The Australian Bureau of Statistics’ Census bungle is part of the wider problem of diminished capacity and confidence in the Commonwealth public service, argues columnist Laura Tingle in today’s edition of the Australian Financial Review.
It’s unclear who’s to blame for the Census debacle, she thinks — the Prime Minister, the new minister three weeks into the job, the politicians previously in charge, Kelly O’Dwyer and Alex Hawke, the parliamentary secretary before that, Steve Ciobo, the ABS itself or the private firm charged with delivering it, IBM:
“But it is worth noting that the ABS has been the subject of a long-term degradation in its capacity under both sides of politics. A sign of the neglect – even contempt – in which the bureau seemed to be held by the Abbott government was that the job of chief statistician was left empty for almost a year until it was filled by David Kalisch in December 2014.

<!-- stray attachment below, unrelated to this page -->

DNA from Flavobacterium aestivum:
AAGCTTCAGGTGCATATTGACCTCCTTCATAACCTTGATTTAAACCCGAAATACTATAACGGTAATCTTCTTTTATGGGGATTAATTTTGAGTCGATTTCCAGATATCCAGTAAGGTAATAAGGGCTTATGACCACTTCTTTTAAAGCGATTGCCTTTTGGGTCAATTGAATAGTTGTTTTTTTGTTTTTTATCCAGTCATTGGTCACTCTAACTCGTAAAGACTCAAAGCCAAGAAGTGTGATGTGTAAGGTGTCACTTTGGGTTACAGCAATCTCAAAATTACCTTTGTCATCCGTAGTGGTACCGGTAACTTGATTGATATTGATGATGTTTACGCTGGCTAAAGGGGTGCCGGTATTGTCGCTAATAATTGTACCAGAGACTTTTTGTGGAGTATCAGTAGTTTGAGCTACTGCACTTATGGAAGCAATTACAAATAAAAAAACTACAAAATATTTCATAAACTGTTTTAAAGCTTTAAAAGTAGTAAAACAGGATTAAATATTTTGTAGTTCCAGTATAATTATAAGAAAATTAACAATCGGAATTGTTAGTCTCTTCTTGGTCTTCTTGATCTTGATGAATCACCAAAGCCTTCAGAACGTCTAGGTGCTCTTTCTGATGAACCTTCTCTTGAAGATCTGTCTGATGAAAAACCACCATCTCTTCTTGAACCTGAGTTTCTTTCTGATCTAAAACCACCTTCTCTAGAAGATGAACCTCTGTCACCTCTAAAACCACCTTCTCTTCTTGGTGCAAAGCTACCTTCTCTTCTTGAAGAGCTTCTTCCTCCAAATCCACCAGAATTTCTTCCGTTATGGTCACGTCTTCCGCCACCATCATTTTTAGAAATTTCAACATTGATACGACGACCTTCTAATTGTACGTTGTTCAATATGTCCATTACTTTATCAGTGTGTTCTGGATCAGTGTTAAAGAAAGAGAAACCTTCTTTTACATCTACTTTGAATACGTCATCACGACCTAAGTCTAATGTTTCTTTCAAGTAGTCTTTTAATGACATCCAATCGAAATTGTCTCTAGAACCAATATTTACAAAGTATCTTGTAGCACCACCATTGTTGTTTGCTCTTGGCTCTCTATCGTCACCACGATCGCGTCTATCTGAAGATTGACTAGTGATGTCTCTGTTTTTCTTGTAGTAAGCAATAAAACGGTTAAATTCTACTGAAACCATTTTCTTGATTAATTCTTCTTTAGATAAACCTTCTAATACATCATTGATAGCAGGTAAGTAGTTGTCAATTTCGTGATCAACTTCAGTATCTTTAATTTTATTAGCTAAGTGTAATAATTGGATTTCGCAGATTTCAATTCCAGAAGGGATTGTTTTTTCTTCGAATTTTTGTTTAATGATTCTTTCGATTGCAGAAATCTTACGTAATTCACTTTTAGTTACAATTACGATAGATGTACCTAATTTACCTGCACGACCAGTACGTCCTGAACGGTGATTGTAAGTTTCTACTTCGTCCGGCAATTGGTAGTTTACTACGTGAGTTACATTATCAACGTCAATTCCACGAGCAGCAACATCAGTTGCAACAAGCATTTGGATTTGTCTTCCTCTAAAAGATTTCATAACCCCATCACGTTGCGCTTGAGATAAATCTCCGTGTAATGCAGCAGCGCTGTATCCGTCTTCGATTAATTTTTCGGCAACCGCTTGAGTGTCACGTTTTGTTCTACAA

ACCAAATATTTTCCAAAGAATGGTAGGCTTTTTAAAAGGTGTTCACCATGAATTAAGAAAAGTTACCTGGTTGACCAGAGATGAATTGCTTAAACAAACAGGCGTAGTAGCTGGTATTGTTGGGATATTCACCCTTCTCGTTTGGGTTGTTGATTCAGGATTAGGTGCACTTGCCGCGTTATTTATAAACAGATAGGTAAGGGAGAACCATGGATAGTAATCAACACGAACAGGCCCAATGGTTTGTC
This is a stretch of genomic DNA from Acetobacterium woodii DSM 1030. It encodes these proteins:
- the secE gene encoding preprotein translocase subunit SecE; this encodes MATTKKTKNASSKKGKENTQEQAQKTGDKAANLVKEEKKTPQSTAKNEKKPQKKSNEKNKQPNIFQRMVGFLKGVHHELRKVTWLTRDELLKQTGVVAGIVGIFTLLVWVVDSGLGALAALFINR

“It has lost hundreds of millions of dollars from its budget in recent years and hundreds of people over the best part of a decade. In January 2014 it sought a $300 million bailout, arguing that its financial position left it “with barely enough cash to keep the lights on”.”
“Long before this census controversy blew up, there were multiple public warnings about its 40-year-old IT systems. Old IT systems don’t just mean clunky processing, they tend to mean you aren’t likely to have much cutting-edge IT expertise on site.
“It is clear that the bureau saw the whole idea of going online with the census as one which would generate big cost savings.”
Tingle explored the phenomenon of the APS having become less capable in a Quarterly Essay last year.
Read Tingle’s full column on the Census here.